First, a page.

We are happy to announce the availability of the first service release for Eclipse Code Recommenders 2.1. While most changes in a service release are usually bug fixes only, there are four features I’d like to highlight:
During a visit of Tarek Al-Wazir at Technische Universität Darmstadt (Darmstadt University of Technology), Codetrails had the opportunity to demonstrate to the Hessian Deputy Minister-President and Minister of Economics, Energy, Transportation and Regional Development why we think that “programming is predictable” and how this fact can boost a software-development team’s efficiency.
Today, on 25 June 2014, the yearly Eclipse “release train” arrived at a download mirror near you – again right on time. This year’s Eclipse release, codename Luna, contains notable features like Java 8 support, the long-awaited dark theme, and Code Recommenders 2.1.
The big new feature in Code Recommenders 2.1 is Snipmatch (which Ian Bull nominated as his personal Top 4 feature of Eclipse Luna). But what’s Snipmatch, you ask? Snipmatch is an entirely new way to search for and insert code snippets provided to you by the community. Moreover, Snipmatch makes it easy for you to contribute back to the Eclipse community. Want to find out more? There’s already a two part blog post about searching (part 1) and sharing (part 2) code snippets with Snipmatch as well as a complete guide to snippet editing in the Code Recommenders manual. But long story short: Snipmatch offers you helpful code snippets at your fingertips – all it takes is Ctrl+Alt+Space.
Previously an incubator project of Eclipse Code Recommenders, Snipmatch has seen a flurry of activity in the past few months, with dozens of bugs fixed and several big enhancement made. Snipmatch now features a form-based snippet editor and a EGit-based workflow to snippet sharing, Gerrit code review included.
And the Code Recommenders community has certainly been busy contributing new snippets to Snipmatch. About a month ago Snipmatch offered 75 snippets, modeled after Eclipse’s own templates. Less than a month later, it now stands at 107 snippets. That’s 32 new snippets, ready to use and easy to insert, contributed before Snipmatch is even released. Imagine how fast Snipmatch can grow with a much larger community! A big thank you goes to Miltos Allamanis, Johannes Dorn, and Olav Lenz for their contributions to both the Snipmatch plugin and its snippets.
If you are interested in the full details, please have a look at the quite comprehensive release review documentation for Code Recommenders 2.1. Or read on to see what’s ahead for Snipmatch in the coming months.
Last week, we have shown you how Snipmatch, Eclipse Code Recommenders’ all new code-snippet search engine, can help you find the right code snippet to solve your particular coding problem. You just hit Alt + Space and can immediately search a repository full of code snippets. But where do these snippets come from? That’s what we will show you this week.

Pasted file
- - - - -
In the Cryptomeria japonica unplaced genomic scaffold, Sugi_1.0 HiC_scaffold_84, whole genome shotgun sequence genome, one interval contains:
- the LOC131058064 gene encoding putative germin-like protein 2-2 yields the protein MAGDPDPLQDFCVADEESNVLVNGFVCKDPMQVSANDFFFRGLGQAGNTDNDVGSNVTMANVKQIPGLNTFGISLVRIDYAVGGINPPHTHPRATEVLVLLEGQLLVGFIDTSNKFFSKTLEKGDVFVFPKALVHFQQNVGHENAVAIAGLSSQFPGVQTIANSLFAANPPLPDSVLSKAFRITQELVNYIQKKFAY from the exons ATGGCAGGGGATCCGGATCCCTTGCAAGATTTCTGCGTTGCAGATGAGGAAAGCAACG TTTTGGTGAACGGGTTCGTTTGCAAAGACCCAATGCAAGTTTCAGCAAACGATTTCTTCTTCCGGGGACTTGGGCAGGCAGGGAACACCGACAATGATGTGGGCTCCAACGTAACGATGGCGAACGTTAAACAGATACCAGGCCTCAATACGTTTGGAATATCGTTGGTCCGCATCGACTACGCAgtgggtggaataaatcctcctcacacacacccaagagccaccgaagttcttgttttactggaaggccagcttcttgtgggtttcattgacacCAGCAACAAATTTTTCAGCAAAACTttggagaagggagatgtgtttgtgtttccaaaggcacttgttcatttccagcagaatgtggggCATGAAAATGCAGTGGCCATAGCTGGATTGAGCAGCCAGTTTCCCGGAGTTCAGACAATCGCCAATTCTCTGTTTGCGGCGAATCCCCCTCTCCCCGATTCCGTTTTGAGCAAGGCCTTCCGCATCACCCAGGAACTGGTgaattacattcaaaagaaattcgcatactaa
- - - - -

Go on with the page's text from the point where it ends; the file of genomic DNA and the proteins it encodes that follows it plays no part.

In a nutshell, Snipmatch retrieves its snippets from a shared repository that is maintained by the community – and that includes you. In particular, you can create new snippets and share them with the whole Eclipse community.
Darmstadt, April 2, 2014 - Codetrails has been selected as a top entry in the Innovationspreis-IT - Best of 2014 (Innovation-Award-IT) by the Initiative Mittelstand (initiative for medium-sized businesses).
Out of 5.000 applicants, Codetrails’ entry “IDE 2.0 with Codetrails Connect” convinced the jury as one of the most innovative solutions with high practicability for medium sized-businesses.
We have published a guest article at the Vaadin blog. Head over there to learn more about how Codetrails Connect can be used with Vaadin or any other framework. After announcing Vaadin support for Code Recommenders and Snipmatch last year, this is our second collaboration with our good friends at Vaadin.
Make sure to also visit our Dashboard, where we are presenting live information about how our users are are developing with Codetrails Connect. Our interactive plot of types used by Vaadin developers is particularly interesting.
As a frequent reader of this blog, you already know that Code Recommenders is all about helping developers to use existing APIs correctly. It does so by analyzing thousands of sample applications and extracts patterns how other developers used that API before and enhances your code completion with neat percentage values that give you pointers which methods you are likely to use next.
You probably also know that Mylyn Tasks is about clean UIs. To keep your UI clean, Mylyn for example removes elements from the package explorer which are irrelevant for the current task you are working on and thus removes the clutter that may distract you from your goal. It also boosts code completion proposals to the top that are more interesting than others. All purely based on the knowledge which methods or types developers (who worked on that very same task before) used or looked at.
You may have noticed that Pascal Rapicault started a Kickstarter project called EasyEclipse recently. It aims to improve the Eclipse Java IDE in various ways and tries to find its niche between complete open-source and a closed-source licensing model by offering a commercial license for some features only available in EasyEclipse and giving back to the open-source version of Eclipse making Eclipse a better IDE over the time.